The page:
Hello group - thanks in advance for your opinions.
I am in zone 6 so my gardening days are about 3 weeks or so away I guess.
Starting three years and worse the past two years I have had what I think is
vine bore bugs totally destroy my cucumbers and squash plants. I tried
moving them to a different part of the garden but I only have a 12 x 20 plot
to work with so it didn't seem to help.
Do these bugs live in the dirt from year to year? How do I get rid of them?
.... is there an additive I can till into the soil not before spring
If I can't find something I trust to work I am not even going to plant cucs
and squash this year but I will alas miss them.
Also, my garden results seem to have gone down every year for the past
several despite more work .... how do I best prepare my soil?
Last year I got the best results in soem case the only results from leftover
plants that I stuck in old flower pots.
Any advice welcome ..... thanks ...
Squash vine borers do not do cucumbers so you have another problem. I
would suspect striped cucumber beetles. It also sounds like you need a
soil test and some amendments to improve the quality of your soil. You
can take a soil sample to your Agricultural Extension Agent and get an
analysis with recommendations. Plowing under or removing debris will
help with the insects, but not complete. If you have no objections to
using insecticides, These will give good control.
Squash bugs and/or vine borers will a lot of damage if left unchecked. It's
key to get them under control early. Since you have a small plot, hand
picking squash bug egg clusters (look for them under every leaf) and dusting
the stems for borers should do the trick. Irrigate deeply and weekly during
dry weather. Apply fungicide every week to control mildew.
Cukes will benefit from regular irrigation and fungicide applications, too.
You can dust weekly with Rotenone to control cuke beetle.
I don't know how to 'best prepare' your soil, but I build my garden soil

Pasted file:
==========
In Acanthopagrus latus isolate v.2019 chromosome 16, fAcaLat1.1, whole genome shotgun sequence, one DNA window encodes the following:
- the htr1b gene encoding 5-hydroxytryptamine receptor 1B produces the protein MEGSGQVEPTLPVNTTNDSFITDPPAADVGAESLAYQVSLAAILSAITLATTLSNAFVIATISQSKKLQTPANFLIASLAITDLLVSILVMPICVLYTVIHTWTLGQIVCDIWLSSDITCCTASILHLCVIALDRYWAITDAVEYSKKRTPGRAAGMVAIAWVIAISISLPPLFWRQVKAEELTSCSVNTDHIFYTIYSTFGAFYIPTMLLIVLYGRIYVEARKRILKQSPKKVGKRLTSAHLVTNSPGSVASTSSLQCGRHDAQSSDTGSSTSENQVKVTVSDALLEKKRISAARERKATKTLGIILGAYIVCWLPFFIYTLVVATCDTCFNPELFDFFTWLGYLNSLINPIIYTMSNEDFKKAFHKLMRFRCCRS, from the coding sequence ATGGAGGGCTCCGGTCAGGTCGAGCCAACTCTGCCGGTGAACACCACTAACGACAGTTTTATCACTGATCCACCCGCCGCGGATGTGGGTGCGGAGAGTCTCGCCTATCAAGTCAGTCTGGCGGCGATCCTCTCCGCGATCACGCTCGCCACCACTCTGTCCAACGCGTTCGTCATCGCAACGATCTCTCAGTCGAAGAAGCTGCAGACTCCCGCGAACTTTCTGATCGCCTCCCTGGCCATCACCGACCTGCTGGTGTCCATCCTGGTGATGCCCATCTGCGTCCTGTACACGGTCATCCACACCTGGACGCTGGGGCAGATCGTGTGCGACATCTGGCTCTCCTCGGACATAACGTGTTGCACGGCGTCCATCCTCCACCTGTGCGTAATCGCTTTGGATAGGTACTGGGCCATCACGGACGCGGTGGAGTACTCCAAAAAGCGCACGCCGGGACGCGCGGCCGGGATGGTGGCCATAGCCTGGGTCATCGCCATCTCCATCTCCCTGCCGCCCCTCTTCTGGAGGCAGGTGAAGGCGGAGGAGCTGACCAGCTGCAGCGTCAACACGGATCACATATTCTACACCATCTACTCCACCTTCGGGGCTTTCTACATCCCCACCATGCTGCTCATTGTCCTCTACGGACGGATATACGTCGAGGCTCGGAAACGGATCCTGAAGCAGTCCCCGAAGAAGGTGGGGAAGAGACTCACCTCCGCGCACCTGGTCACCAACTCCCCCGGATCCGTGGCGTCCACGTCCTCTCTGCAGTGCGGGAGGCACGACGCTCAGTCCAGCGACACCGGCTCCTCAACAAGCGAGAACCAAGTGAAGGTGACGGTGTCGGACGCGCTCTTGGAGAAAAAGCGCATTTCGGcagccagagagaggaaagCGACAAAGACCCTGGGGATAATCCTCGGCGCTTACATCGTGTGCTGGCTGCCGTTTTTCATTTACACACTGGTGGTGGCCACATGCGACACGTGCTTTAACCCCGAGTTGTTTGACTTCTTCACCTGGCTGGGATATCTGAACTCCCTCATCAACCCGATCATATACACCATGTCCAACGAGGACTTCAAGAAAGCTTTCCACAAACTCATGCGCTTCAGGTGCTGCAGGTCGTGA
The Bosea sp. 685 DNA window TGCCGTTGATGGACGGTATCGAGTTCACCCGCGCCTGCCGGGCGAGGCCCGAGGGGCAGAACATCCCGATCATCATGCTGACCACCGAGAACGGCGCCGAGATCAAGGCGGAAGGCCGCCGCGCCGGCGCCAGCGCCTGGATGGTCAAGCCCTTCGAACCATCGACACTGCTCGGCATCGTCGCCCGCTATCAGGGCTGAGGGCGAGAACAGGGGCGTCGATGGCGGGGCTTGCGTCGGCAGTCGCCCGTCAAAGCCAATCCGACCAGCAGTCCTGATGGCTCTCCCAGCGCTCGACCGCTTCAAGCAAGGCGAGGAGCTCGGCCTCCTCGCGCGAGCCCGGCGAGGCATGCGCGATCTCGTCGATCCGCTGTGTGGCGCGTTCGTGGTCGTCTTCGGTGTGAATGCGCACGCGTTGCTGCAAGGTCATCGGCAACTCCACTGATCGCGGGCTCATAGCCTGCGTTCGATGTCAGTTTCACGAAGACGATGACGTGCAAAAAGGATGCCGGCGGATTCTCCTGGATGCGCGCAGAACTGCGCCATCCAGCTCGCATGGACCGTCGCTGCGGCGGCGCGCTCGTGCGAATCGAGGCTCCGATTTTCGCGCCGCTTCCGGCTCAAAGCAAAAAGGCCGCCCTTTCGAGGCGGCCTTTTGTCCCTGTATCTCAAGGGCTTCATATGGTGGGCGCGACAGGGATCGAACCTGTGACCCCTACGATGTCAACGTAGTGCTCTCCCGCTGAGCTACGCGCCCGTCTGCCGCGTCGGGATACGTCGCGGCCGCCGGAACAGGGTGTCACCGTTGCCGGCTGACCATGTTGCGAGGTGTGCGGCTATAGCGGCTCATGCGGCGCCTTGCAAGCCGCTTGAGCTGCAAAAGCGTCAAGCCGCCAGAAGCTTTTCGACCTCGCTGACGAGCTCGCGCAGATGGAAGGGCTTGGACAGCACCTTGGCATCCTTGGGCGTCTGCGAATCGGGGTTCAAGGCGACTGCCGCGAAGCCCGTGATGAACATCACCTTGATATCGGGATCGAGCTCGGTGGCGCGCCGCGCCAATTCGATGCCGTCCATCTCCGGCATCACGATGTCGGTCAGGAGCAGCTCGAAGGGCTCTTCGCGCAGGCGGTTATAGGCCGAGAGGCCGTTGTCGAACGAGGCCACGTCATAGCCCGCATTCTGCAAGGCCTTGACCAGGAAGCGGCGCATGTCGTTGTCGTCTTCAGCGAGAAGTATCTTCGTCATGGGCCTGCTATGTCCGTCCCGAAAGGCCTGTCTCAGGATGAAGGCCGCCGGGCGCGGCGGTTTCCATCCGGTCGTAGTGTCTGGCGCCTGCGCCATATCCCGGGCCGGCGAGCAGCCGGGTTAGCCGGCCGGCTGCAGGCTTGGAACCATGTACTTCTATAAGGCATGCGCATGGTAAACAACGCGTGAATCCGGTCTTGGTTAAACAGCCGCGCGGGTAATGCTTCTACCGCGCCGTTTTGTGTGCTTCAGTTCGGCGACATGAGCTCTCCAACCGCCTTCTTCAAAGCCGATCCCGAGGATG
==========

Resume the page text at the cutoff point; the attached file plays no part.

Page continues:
every year with compost, wood ash, and grass clippings.
live in the sea. Diatom-aceous earth is made from those shells. They are
grouned so fine , that when you put your hand through it, it is softer than
You can buy Diatomaceous earth at a discount chain, or in the Pool
Supplies store, because they also use diatomaceous earth for pool
filters. I bought mine at Home Depot for $10.00 a 10 pound bag which
will last you forever because it's used very sparingly.
Sprinkle it, using a small sieve, around the base of those plants that
need it. Or sprinkle it in the earth before planting.. gently as if
dusting a cake with powdered sugar.
Try not to get it on open blossoms for obvious reasons...though it
probably wouldn't kill you.
Under a microscope, this talcum-like powder looks like jagged glass
shards,,,,,,that's what kills the bad little bugs! I put just a tiny
drop on a grub and he started writhing. I put it out of its misery
immediately...(I'm afraid to pul a carrot out of the ground, lest it
pain the carrot).
Try it...of all the folks to whom I recommended this, every one raved
about it. I had an infestation; over the winter I dusted every single
row and watered it in. You should turn it over before dusting. By
spring - NOT ONE single GRUB!
Diatomaceous earth used in pool filters is not the same as regular
diatomaceous earth, and it should not be used in the garden. It has been
heat treated and does not have the same properties as the regular powdered
kind. On the other hand, regular D-E (diatomaceous earth) is useful .
Diatomaceous earth is useless when wet, and is effective only when dry. I'm
doubtful that diatomaceous earth control grub worms, however beneficial
nematodes are very effective and will control grub worms as well as fleas.
They can be ordered easily either mail order or from many online sources and
are applied using a hose-end sprayer. They should be applied either in the
cool of the morning or late evening.
Beneficial nematodes are undoubtedly one of the factors that has helped
my garden be a success. I highly recommend them.
One of the articles I read about diatomaceous earth cautioned to be
careful about using it in the garden . . . it will also kill your
earthworms. The beneficial nematodes, on the other hand, will help with
the grubs and not harm earthworms. Those earthworms are your most
valuable asset in your garden (or on our entire planet) and should
definitely be encouraged.
This is one of those situations where "Do no harm" is appropriate,
something which which the earthworms will surely agree. :-)
Sounds to me like Pickleworm. I have been plagued by them ever since i
started gardening (4 years ago) i finally gave up on cukes and squash
(in fact anything in the cucurbit family) the only thing that worked one
year was 7 dust, i had a little success with hot pepper and garlic
spray, but i hate chemical pesticides so i opted to not grow the
cucurbits unless i am ready for all out war with tons of organic things.
if you find something that works, please re-post here it may help others :)
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